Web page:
New adaptation of ‘The Bridge of San Luis Rey’ is stylish but strained

Bridge of San Luis Rey


From left, Madeline Wise, Steven Rattazzi, Sumaya Bouhba, David Greenspan and Mary Lou Rosato co-star in “The Bridge of San Luis Rey,” which is at Two River Theater in Red Bank through March 18.

David Greenspan’s stage adaptation of Thornton Wilder’s Pulitzer Prize-winning 1927 novel “The Bridge of San Luis Rey” was originally conceived as a musical, and Greenspan wrote lyrics for potential songs. The lyrics were never put to music, but Greenspan used them, anyway, in the play that is now having its world premiere at the Two River Theater in Red Bank.

This gives the dialogue of the play a pleasantly musical quality, and of course, it’s a pleasure to hear Wilder’s words, at times unedited, as in his famous closing line about how “There is a land of the living and a land of the dead and the bridge is love, the only survival, the only meaning.”

Greenspan and director Ken Rus Schmoll present the play on a set (designed by Antje Ellermann) that looks like an old theater, with luxurious curtains, a stage made from wooden boards, and wood scaffolding. Greenspan, playing a narrator (inspired by Wilder’s Stage Manager character in “Our Town”) in addition to the role of Uncle Pio, has a wonderfully warm and welcoming stage presence.

David Greenspan in “The Bridge of San Luis Rey.”

Yet the play, as a whole, felt flimsy to me: A series of interwoven stories that never cohered, dramatically. Wilder’s message about love was still beautiful, but didn’t seem to spring, naturally, from what had preceded it.

As in the novel, five people die when a bridge in Peru collapses in 1714. In the novel, a monk witnesses the event, and seeks to learn more about the five people. Were they just “gesticating ants,” to use Wilder’s memorable phrase, or was there some greater meaning to their lives? In the play, it’s Greenspan’s narrator who takes us on the journey of finding out more about their lives: their dreams, their compromises, their triumphs and failures, their tragedies.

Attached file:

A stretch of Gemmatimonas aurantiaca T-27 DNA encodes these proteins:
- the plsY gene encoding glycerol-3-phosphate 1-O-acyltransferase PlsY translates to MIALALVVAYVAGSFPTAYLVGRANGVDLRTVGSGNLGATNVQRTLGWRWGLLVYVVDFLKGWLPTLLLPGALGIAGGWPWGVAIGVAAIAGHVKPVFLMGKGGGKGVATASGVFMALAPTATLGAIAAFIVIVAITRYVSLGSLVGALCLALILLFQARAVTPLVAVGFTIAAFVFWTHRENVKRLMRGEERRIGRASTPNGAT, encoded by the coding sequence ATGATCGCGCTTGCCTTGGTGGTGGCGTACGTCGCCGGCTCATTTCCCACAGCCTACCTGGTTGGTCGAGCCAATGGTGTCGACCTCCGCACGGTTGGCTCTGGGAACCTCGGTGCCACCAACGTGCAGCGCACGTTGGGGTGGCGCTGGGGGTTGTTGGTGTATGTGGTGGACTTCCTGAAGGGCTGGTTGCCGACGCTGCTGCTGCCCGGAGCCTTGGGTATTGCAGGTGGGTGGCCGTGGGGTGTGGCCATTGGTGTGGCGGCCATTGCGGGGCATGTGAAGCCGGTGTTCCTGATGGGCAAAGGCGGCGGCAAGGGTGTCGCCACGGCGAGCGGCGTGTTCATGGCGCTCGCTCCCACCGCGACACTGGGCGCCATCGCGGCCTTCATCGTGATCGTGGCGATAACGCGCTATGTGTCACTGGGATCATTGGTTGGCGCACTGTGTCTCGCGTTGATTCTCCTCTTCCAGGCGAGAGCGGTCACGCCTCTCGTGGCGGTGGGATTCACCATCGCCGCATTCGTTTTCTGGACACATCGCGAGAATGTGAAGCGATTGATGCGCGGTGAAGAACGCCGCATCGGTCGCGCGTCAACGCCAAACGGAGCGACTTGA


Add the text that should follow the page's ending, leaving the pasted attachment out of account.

I confess I haven’t read the novel: Maybe, in print, Wilder did a better job of weaving it all together. But I felt like I watched, in this play, random glimpses into the lives of people — the five who died, and those whose lives were intertwined with theirs, vividly portrayed by skilled actors such as Mary Lou Rosato (as a marquesa who is heartbreakingly estranged from her cold daughter) and Elizabeth Ramos (as a famous actress, trained by Greenspan’s Uncle Pio).

But as I saw it, five of these characters, including one who we learn virtually nothing about, simply had the bad luck to be at the wrong place at the wrong time, when the bridge collapsed. And then the narrator swoops back in to put a strained but lofty philosophical spin on it all. And so this “Bridge of San Luis Rey” seemed to me like a weak story, beautifully delivered.

“The Bridge of San Luis Rey” will be at Two River Theater in Red Bank through March 18; visit

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